Gastrointestinal (GI) cancer refers to tumours of the oesophagus, pancreas, stomach, colon, rectum, anus, liver, biliary system, and small intestine that affect the gastrointestinal tract and other organs located within the digestive system. When the cells lining one or more of the organs in the digestive tract change and begin to grow, tumours form, and the cancer can spread to the lymph nodes and other organs. Patients with early-stage GI cancer may not experience any symptoms. It's also practically hard to feel gastrointestinal tumours as they grow. As a result, GI malignancies are frequently detected in screenings prior to the onset of symptoms. Or they're diagnosed after they've progressed to the point where they're producing more serious symptoms.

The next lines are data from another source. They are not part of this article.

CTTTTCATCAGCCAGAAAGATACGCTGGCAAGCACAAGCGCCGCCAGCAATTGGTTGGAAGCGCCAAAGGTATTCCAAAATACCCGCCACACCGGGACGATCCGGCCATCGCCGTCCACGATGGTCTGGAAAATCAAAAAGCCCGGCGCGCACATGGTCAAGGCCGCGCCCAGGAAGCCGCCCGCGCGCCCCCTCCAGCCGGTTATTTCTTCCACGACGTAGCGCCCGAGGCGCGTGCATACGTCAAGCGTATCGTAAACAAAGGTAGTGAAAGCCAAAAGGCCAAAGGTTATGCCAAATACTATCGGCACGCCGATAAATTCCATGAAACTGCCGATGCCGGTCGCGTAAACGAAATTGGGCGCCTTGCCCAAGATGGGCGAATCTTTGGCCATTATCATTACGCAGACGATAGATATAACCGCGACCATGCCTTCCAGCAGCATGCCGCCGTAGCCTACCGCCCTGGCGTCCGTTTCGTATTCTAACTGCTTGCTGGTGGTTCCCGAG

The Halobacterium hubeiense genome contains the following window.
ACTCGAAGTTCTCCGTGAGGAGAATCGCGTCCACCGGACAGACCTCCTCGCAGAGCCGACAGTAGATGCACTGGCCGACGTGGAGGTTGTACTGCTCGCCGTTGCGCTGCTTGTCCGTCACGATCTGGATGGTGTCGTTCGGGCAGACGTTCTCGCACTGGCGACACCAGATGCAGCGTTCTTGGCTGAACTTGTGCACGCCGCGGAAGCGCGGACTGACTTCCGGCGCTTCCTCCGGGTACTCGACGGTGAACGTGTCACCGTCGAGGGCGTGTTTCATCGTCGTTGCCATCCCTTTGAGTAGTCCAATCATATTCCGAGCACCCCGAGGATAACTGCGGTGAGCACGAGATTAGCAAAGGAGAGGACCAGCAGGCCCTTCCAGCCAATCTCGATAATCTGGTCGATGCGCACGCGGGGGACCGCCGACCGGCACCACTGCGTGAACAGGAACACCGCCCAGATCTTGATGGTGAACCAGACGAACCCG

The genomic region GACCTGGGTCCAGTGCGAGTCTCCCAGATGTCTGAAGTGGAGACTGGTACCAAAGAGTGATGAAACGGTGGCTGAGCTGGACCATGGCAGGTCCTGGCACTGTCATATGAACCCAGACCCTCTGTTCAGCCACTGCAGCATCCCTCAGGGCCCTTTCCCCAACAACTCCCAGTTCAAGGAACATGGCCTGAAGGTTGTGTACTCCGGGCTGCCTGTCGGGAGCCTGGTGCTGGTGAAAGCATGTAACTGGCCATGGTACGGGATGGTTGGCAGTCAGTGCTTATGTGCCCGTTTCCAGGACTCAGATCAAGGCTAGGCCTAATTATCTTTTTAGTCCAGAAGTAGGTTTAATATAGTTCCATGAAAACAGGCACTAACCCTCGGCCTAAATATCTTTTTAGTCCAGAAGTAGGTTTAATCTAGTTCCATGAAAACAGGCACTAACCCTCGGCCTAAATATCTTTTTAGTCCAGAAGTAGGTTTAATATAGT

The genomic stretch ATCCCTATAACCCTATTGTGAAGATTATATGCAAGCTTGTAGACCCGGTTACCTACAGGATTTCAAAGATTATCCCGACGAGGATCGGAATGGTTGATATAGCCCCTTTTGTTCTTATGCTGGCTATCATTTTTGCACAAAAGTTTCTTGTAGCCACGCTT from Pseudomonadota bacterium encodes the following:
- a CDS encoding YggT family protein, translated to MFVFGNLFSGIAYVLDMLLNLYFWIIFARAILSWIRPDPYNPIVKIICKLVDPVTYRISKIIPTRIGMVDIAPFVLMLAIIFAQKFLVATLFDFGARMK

Hepatocellular carcinoma (HCC) is a type of cancer that begins in the liver. It's not the same as "secondary" liver tumours, which have moved from other organs to the liver. It can sometimes be treated with surgery or transplantation if discovered early. Although it cannot be cured in more severe cases, treatment and care can help the patient live longer and better.